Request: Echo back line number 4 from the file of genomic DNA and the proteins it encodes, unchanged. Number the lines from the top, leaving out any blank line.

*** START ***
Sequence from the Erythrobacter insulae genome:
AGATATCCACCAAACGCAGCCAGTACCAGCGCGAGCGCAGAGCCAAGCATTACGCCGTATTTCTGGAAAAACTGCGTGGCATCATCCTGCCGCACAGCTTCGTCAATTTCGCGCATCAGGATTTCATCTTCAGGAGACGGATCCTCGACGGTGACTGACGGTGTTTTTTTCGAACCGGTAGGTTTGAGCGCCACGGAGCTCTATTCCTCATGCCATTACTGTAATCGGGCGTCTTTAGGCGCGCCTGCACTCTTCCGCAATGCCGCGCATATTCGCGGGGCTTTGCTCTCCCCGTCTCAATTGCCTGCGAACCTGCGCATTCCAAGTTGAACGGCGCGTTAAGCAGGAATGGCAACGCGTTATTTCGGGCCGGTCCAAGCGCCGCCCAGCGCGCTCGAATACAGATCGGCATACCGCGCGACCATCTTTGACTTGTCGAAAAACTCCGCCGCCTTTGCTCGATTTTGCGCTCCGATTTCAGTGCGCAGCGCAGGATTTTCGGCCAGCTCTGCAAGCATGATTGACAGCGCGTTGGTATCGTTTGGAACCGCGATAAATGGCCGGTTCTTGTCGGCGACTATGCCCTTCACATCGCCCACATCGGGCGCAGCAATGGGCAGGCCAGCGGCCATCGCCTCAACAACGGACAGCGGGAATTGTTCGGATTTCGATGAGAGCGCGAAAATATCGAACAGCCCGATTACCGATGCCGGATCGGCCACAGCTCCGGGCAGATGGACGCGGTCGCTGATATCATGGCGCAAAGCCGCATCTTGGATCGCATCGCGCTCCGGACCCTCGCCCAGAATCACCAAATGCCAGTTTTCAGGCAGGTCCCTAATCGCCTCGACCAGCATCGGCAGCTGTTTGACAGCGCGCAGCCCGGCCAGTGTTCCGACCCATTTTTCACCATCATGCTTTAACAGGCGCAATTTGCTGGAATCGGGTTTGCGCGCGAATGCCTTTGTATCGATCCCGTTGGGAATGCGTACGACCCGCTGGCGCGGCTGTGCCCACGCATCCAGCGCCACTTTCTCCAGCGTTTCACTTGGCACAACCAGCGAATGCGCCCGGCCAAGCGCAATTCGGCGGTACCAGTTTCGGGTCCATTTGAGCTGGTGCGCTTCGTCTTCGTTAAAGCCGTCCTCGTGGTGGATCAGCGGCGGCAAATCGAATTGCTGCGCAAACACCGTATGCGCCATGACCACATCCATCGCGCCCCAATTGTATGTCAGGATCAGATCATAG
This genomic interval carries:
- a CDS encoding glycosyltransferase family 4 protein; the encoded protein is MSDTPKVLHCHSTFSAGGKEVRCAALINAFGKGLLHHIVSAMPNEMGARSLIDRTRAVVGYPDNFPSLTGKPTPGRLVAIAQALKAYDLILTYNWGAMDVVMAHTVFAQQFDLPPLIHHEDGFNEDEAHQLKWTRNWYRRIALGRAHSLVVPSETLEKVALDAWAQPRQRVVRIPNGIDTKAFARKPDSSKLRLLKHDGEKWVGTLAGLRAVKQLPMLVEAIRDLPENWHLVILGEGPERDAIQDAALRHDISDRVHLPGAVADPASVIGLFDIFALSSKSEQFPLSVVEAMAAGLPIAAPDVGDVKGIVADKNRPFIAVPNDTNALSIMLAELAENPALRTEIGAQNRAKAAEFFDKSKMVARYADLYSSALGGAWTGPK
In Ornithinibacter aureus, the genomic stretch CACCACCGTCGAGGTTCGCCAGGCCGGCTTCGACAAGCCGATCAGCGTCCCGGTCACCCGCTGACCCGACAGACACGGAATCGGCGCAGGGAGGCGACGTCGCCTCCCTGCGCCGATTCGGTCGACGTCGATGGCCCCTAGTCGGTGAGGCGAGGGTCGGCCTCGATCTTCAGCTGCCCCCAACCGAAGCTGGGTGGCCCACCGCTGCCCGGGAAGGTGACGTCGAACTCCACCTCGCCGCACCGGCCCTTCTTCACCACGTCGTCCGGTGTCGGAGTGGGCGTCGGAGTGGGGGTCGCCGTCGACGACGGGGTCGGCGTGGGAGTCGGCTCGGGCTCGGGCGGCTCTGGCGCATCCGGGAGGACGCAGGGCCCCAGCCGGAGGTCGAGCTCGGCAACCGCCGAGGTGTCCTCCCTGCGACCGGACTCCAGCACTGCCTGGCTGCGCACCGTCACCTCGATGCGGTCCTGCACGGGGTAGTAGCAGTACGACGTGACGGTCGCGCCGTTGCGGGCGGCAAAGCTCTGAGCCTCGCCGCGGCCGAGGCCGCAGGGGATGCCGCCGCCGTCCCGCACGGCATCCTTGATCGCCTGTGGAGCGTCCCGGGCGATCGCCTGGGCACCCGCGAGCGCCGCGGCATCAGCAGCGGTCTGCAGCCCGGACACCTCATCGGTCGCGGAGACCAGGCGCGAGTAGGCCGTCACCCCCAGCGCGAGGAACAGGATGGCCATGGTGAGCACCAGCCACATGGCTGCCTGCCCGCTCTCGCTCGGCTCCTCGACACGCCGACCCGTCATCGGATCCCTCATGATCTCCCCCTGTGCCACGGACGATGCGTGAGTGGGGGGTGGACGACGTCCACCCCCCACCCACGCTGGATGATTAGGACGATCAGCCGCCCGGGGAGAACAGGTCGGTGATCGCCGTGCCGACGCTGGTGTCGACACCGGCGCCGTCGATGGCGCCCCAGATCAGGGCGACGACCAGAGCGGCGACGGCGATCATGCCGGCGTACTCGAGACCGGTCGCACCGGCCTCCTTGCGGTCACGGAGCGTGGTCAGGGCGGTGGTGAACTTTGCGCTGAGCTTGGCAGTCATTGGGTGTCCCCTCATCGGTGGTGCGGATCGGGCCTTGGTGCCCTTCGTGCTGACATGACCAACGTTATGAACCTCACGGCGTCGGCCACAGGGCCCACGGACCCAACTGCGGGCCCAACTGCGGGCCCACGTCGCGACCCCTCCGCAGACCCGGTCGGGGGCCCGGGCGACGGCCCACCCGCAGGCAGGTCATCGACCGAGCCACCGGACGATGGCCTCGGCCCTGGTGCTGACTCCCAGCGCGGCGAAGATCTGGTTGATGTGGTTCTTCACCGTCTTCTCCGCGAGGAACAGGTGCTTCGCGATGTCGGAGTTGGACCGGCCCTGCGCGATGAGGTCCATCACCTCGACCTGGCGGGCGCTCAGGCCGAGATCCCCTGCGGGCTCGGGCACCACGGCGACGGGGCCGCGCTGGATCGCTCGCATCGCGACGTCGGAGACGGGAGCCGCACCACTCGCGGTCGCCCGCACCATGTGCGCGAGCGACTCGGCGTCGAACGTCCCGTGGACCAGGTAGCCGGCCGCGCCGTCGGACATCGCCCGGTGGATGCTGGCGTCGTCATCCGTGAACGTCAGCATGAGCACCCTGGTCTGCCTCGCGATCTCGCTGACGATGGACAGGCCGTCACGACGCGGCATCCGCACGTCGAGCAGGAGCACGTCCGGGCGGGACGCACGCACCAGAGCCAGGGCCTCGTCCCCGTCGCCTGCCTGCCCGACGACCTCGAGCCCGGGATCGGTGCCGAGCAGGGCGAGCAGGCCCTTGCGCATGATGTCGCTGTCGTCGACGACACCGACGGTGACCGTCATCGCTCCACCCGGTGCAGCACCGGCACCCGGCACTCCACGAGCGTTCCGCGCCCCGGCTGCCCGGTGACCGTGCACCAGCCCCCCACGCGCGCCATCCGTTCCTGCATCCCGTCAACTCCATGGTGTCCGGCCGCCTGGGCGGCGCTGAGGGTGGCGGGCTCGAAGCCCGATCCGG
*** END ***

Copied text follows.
- a CDS encoding glycosyltransferase family 4 protein; the encoded protein is MSDTPKVLHCHSTFSAGGKEVRCAALINAFGKGLLHHIVSAMPNEMGARSLIDRTRAVVGYPDNFPSLTGKPTPGRLVAIAQALKAYDLILTYNWGAMDVVMAHTVFAQQFDLPPLIHHEDGFNEDEAHQLKWTRNWYRRIALGRAHSLVVPSETLEKVALDAWAQPRQRVVRIPNGIDTKAFARKPDSSKLRLLKHDGEKWVGTLAGLRAVKQLPMLVEAIRDLPENWHLVILGEGPERDAIQDAALRHDISDRVHLPGAVADPASVIGLFDIFALSSKSEQFPLSVVEAMAAGLPIAAPDVGDVKGIVADKNRPFIAVPNDTNALSIMLAELAENPALRTEIGAQNRAKAAEFFDKSKMVARYADLYSSALGGAWTGPK